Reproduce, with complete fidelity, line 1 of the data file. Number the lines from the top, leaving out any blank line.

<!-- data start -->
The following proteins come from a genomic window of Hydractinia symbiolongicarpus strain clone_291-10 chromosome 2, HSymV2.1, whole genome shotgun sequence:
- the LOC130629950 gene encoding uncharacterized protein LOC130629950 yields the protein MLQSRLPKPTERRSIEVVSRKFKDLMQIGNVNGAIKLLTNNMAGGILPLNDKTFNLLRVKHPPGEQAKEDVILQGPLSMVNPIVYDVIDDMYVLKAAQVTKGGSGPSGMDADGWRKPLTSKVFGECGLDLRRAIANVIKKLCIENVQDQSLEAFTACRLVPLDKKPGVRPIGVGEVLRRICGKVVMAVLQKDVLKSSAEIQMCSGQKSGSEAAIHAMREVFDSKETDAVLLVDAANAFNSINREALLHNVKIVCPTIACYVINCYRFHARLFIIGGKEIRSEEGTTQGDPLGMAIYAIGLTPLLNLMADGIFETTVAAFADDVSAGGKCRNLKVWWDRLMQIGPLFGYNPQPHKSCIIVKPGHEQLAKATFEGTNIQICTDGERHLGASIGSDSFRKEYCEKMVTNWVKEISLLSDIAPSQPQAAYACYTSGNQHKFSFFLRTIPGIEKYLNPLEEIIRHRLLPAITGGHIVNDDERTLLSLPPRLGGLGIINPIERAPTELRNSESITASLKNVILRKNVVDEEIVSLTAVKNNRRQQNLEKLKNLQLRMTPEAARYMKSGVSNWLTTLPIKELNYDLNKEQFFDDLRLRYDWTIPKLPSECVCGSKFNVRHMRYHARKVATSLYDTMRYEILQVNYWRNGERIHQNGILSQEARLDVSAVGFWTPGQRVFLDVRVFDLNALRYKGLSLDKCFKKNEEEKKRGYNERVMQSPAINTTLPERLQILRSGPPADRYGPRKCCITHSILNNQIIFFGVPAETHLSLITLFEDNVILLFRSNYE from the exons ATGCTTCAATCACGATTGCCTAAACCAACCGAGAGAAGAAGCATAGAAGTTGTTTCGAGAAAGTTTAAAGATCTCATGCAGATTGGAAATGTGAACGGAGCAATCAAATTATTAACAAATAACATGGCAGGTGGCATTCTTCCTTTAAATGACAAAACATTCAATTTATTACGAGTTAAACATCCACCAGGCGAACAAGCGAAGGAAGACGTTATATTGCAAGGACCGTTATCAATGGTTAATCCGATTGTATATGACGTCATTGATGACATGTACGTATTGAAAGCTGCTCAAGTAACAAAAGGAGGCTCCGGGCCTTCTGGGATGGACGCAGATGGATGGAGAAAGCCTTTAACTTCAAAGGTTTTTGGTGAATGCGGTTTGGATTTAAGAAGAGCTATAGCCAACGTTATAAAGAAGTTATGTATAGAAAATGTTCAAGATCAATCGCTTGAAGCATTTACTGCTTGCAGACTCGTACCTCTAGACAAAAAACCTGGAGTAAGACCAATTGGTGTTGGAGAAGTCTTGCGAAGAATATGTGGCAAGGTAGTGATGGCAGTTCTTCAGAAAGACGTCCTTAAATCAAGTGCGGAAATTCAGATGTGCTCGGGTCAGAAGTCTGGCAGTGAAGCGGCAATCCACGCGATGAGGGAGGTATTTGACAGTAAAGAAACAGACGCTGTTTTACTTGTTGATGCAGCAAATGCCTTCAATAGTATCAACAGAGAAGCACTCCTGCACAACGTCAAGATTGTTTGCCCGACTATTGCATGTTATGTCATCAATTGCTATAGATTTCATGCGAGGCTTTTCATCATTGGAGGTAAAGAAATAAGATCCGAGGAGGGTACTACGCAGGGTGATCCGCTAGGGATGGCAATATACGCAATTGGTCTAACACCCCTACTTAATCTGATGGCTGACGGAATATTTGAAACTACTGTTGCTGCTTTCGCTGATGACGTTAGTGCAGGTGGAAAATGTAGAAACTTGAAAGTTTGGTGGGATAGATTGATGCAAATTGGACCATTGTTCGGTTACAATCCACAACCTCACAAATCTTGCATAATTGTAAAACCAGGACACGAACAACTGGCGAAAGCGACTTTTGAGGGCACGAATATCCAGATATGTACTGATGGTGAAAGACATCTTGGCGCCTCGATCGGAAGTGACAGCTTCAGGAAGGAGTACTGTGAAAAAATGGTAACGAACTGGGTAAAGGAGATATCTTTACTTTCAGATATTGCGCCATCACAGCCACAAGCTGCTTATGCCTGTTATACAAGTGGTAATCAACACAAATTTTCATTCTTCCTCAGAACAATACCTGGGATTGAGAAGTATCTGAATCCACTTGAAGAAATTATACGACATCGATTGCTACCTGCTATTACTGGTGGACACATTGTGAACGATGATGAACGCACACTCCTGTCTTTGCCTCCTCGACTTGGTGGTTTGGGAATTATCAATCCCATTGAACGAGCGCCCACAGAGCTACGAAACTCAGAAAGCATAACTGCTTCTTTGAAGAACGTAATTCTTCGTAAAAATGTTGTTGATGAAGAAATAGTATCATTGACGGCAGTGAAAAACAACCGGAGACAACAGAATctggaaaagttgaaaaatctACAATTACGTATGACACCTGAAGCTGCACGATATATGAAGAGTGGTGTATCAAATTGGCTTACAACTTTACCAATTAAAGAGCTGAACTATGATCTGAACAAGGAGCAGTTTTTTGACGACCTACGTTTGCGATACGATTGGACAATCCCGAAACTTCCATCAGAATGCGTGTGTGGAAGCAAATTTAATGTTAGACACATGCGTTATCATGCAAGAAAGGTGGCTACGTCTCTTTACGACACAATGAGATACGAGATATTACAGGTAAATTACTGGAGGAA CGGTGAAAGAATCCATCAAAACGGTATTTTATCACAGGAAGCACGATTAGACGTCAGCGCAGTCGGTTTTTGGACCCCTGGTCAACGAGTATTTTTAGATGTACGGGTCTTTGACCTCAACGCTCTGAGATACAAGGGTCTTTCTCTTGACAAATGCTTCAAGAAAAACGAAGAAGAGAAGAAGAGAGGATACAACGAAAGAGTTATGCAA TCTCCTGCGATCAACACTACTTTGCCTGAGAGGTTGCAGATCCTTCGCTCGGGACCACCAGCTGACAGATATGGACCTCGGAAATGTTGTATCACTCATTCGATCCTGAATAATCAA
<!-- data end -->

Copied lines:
The following proteins come from a genomic window of Hydractinia symbiolongicarpus strain clone_291-10 chromosome 2, HSymV2.1, whole genome shotgun sequence: